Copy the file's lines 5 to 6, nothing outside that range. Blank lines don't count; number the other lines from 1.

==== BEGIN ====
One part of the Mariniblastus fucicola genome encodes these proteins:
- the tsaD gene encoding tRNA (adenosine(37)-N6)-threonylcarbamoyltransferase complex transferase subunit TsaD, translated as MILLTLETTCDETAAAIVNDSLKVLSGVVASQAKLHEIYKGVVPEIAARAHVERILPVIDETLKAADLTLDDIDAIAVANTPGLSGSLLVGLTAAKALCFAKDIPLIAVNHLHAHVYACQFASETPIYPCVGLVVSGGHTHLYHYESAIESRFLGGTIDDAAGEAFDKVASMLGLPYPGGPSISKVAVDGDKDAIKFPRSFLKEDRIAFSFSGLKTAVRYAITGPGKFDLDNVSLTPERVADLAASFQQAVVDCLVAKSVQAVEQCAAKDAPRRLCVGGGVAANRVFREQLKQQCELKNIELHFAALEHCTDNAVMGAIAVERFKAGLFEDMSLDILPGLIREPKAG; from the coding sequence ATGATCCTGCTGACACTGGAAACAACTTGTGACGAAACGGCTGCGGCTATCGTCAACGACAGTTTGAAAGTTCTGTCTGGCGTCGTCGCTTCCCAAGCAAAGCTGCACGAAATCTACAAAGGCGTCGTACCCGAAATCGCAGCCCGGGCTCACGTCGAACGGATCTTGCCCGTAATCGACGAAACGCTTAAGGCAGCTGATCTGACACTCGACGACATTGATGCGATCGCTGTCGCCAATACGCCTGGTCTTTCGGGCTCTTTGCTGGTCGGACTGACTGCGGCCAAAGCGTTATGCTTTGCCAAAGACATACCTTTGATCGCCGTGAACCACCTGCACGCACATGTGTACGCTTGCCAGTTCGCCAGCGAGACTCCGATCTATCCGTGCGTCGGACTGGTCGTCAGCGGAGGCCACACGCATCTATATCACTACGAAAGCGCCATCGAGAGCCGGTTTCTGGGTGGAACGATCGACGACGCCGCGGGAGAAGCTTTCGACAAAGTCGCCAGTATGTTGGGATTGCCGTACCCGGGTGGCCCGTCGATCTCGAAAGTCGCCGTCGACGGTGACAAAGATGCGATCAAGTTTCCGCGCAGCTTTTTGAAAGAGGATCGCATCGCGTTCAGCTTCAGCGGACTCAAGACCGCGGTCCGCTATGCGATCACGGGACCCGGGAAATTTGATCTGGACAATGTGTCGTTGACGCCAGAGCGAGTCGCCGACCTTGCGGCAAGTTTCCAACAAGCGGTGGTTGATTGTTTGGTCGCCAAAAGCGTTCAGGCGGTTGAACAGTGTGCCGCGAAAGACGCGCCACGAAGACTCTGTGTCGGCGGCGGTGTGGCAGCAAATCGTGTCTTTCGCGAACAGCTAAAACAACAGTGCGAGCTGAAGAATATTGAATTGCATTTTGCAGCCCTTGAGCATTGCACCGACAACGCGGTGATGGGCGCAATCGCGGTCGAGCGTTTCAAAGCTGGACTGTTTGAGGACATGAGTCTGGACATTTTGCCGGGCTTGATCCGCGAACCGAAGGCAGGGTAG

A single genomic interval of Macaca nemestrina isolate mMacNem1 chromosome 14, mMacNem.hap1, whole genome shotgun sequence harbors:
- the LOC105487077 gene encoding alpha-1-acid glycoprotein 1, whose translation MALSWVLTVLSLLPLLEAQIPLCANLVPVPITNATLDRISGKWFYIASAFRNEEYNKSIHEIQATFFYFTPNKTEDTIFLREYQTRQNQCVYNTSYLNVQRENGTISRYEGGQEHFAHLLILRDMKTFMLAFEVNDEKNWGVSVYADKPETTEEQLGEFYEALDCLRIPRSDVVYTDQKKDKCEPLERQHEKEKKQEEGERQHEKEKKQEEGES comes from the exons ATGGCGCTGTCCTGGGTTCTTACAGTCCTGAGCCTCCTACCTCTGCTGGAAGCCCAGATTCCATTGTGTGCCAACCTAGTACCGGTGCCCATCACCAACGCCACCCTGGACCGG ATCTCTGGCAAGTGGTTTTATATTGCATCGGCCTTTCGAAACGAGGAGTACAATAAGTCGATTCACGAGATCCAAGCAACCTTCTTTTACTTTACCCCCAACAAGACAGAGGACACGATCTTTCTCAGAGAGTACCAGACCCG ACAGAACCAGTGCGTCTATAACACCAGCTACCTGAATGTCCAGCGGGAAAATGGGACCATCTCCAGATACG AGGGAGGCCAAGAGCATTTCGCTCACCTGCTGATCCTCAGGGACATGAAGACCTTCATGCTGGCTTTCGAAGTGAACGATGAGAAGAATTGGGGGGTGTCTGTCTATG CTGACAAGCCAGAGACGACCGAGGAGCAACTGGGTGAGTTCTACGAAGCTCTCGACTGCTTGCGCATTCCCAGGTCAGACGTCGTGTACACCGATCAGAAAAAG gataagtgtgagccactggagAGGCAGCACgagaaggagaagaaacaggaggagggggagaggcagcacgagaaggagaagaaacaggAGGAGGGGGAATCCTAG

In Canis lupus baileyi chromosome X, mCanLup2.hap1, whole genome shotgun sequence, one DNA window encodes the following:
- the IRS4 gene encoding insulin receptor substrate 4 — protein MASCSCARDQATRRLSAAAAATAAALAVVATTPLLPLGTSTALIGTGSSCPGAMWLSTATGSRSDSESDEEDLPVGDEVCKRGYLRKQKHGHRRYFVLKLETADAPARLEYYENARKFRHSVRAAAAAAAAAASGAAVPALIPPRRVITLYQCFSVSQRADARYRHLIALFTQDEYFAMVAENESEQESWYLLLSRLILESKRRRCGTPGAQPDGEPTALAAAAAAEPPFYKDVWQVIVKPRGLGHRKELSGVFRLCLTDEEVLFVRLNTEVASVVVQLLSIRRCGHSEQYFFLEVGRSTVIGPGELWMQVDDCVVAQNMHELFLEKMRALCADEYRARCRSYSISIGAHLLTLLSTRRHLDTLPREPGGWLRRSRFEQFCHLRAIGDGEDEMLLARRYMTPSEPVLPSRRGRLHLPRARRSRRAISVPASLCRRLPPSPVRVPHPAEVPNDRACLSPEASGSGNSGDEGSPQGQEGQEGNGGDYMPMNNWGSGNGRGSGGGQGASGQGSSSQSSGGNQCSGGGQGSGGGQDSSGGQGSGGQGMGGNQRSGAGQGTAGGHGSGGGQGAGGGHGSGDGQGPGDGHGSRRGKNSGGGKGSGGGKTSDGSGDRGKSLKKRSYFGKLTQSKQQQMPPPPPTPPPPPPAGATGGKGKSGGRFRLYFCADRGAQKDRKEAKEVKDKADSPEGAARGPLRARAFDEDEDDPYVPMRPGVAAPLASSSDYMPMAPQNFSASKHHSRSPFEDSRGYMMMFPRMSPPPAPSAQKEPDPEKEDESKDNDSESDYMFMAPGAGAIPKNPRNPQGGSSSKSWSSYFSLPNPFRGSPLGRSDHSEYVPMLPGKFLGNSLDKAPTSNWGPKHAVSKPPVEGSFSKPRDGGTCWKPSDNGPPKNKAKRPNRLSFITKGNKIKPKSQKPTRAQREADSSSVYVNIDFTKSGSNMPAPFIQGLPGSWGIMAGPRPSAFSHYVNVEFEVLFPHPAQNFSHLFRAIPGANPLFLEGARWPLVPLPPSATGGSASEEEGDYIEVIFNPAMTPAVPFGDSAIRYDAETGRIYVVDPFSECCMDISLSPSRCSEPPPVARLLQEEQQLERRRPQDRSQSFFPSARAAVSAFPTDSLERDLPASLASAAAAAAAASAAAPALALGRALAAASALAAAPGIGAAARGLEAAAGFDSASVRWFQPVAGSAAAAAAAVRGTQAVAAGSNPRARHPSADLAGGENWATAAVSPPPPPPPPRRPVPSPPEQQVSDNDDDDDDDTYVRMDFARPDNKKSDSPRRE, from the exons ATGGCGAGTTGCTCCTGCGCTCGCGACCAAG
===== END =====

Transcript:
In Canis lupus baileyi chromosome X, mCanLup2.hap1, whole genome shotgun sequence, one DNA window encodes the following:
- the IRS4 gene encoding insulin receptor substrate 4 — protein MASCSCARDQATRRLSAAAAATAAALAVVATTPLLPLGTSTALIGTGSSCPGAMWLSTATGSRSDSESDEEDLPVGDEVCKRGYLRKQKHGHRRYFVLKLETADAPARLEYYENARKFRHSVRAAAAAAAAAASGAAVPALIPPRRVITLYQCFSVSQRADARYRHLIALFTQDEYFAMVAENESEQESWYLLLSRLILESKRRRCGTPGAQPDGEPTALAAAAAAEPPFYKDVWQVIVKPRGLGHRKELSGVFRLCLTDEEVLFVRLNTEVASVVVQLLSIRRCGHSEQYFFLEVGRSTVIGPGELWMQVDDCVVAQNMHELFLEKMRALCADEYRARCRSYSISIGAHLLTLLSTRRHLDTLPREPGGWLRRSRFEQFCHLRAIGDGEDEMLLARRYMTPSEPVLPSRRGRLHLPRARRSRRAISVPASLCRRLPPSPVRVPHPAEVPNDRACLSPEASGSGNSGDEGSPQGQEGQEGNGGDYMPMNNWGSGNGRGSGGGQGASGQGSSSQSSGGNQCSGGGQGSGGGQDSSGGQGSGGQGMGGNQRSGAGQGTAGGHGSGGGQGAGGGHGSGDGQGPGDGHGSRRGKNSGGGKGSGGGKTSDGSGDRGKSLKKRSYFGKLTQSKQQQMPPPPPTPPPPPPAGATGGKGKSGGRFRLYFCADRGAQKDRKEAKEVKDKADSPEGAARGPLRARAFDEDEDDPYVPMRPGVAAPLASSSDYMPMAPQNFSASKHHSRSPFEDSRGYMMMFPRMSPPPAPSAQKEPDPEKEDESKDNDSESDYMFMAPGAGAIPKNPRNPQGGSSSKSWSSYFSLPNPFRGSPLGRSDHSEYVPMLPGKFLGNSLDKAPTSNWGPKHAVSKPPVEGSFSKPRDGGTCWKPSDNGPPKNKAKRPNRLSFITKGNKIKPKSQKPTRAQREADSSSVYVNIDFTKSGSNMPAPFIQGLPGSWGIMAGPRPSAFSHYVNVEFEVLFPHPAQNFSHLFRAIPGANPLFLEGARWPLVPLPPSATGGSASEEEGDYIEVIFNPAMTPAVPFGDSAIRYDAETGRIYVVDPFSECCMDISLSPSRCSEPPPVARLLQEEQQLERRRPQDRSQSFFPSARAAVSAFPTDSLERDLPASLASAAAAAAAASAAAPALALGRALAAASALAAAPGIGAAARGLEAAAGFDSASVRWFQPVAGSAAAAAAAVRGTQAVAAGSNPRARHPSADLAGGENWATAAVSPPPPPPPPRRPVPSPPEQQVSDNDDDDDDDTYVRMDFARPDNKKSDSPRRE, from the exons ATGGCGAGTTGCTCCTGCGCTCGCGACCAAG